A man’s convictions of possessing meth and a syringe were upheld Monday when an appellate panel affirmed no abuse of discretion occurred when evidence discovered inside a locked safe in his car were admitted at trial.
William Washburn, the target of a Jeffersonville Police Department narcotics investigation, was pulled over and subsequently arrested when officers discovered an active warrant for his arrest in another state. A K-9 unit on the scene signaled narcotics were present inside Washburn’s vehicle, and a locked safe was discovered in the back seat. Officers forced open the safe with a pry bar, revealing several drug-related materials, including a gun, a digital scale, less than one gram of meth, and empty plastic baggies containing trace amounts of meth.
Washburn filed a motion to suppress, alleging that evidence found by police during the traffic stop was seized in violation of the Fourth Amendment to the United States Constitution and Article 1, Section 11 of the Indiana Constitution. The motion was denied on the basis that the search was performed pursuant to the vehicle exception to the warrant requirement and that exception extended to the locked safe found inside the vehicle.
A jury could not reach a verdict on Washburn’s charge of Level 4 felony dealing in less than one gram of meth, but found him guilty of Level 5 felony possession of methamphetamine and Level 6 felony possession of a syringe charge, respectively. He was thus sentenced to concurrent terms of three years for both convictions.
On appeal, Washburn contended that the trial court abused its discretion in admitting the challenged evidence found inside the locked safe. Specifically, he challenged the use of a pry bar to open the safe after the K-9 had isolated the safe from the backpack as the source of the odor of illegal drugs.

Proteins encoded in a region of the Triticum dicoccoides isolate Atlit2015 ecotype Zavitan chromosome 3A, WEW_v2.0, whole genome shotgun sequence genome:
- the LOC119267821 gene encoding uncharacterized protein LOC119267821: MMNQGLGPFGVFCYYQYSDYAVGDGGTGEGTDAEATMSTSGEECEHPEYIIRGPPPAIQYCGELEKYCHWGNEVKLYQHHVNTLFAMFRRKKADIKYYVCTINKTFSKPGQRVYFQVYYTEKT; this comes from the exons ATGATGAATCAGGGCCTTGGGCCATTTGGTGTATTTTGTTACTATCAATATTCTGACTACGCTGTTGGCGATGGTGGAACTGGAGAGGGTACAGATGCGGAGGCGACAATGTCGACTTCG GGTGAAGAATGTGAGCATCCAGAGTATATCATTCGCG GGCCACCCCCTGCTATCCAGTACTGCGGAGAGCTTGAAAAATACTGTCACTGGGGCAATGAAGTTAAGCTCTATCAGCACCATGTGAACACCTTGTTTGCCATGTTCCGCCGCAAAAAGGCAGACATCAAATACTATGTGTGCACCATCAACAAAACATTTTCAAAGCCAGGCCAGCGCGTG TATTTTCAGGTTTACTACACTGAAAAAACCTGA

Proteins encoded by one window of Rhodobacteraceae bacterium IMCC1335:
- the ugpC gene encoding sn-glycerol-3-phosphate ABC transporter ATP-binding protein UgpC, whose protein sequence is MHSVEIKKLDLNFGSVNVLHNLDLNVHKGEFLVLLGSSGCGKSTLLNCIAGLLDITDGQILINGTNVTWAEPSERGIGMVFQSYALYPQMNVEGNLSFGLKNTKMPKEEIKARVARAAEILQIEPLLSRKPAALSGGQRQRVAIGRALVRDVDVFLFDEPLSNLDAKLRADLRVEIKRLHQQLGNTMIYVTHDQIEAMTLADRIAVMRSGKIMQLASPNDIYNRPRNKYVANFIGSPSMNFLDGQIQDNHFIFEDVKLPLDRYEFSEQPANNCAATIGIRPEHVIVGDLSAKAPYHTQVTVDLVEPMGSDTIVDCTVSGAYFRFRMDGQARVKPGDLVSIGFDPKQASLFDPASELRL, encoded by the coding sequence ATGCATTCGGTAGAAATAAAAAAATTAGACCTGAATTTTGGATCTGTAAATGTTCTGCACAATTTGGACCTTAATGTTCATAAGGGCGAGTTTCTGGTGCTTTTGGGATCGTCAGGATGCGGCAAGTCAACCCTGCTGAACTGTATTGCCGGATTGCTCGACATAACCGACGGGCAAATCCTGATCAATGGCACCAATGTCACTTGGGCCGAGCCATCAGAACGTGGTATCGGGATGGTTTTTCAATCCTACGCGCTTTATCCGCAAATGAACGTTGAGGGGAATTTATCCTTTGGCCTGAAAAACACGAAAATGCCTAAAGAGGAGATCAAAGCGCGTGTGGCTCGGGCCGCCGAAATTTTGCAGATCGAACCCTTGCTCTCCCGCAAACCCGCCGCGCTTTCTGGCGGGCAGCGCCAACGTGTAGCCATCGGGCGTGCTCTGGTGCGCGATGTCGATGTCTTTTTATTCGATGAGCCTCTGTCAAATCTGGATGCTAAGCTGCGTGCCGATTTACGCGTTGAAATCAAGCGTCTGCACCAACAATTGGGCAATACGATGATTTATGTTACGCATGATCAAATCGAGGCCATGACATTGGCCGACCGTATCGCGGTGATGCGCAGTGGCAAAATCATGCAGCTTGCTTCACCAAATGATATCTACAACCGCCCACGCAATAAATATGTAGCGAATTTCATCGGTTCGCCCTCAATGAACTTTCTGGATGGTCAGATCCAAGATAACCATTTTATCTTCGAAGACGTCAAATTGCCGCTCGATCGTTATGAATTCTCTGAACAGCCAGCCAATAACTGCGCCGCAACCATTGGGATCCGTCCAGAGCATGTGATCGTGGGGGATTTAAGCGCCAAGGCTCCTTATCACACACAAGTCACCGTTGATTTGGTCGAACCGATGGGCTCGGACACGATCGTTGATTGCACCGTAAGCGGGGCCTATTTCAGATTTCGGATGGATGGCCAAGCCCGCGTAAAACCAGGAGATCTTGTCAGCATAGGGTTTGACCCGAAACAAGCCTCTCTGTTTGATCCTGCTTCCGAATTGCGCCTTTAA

But the Indiana Court of Appeals found no issue with the admission of that evidence in William Washburn v. State of Indiana, 18A-CR-2073, concluding that the totality of the facts supported law enforcement’s decision to use the pry bar to open the safe, and the search was reasonable under Litchfield v. State.
First, the appellate court noted that it was “beyond question” that the officers’ degree of concern, suspicion, or knowledge that drugs were inside the safe was extremely high and therefore added to the reasonableness of opening the safe.
The panel then noted that because Washburn was the subject of a narcotics investigation and the K-9 alerted to drugs in the safe only after he had already been arrested on an outstanding warrant, the appellate court found that the degree of intrusion into Washburn’s ordinary activities was very low.
“Here, Washburn was under arrest, his passenger had been released at the scene, and his car was being towed. While we agree that the law enforcement needs were relatively low, balanced against the concern that drugs would be found in the safe and the minimal intrusion on Washburn’s ordinary activities, the weight favors a determination that the search was reasonable,” Judge James Kirsch wrote for the court.
“Accordingly, we conclude that the search and seizure of evidence from the safe was permissible under Article 1, Section 11 of the Indiana Constitution.”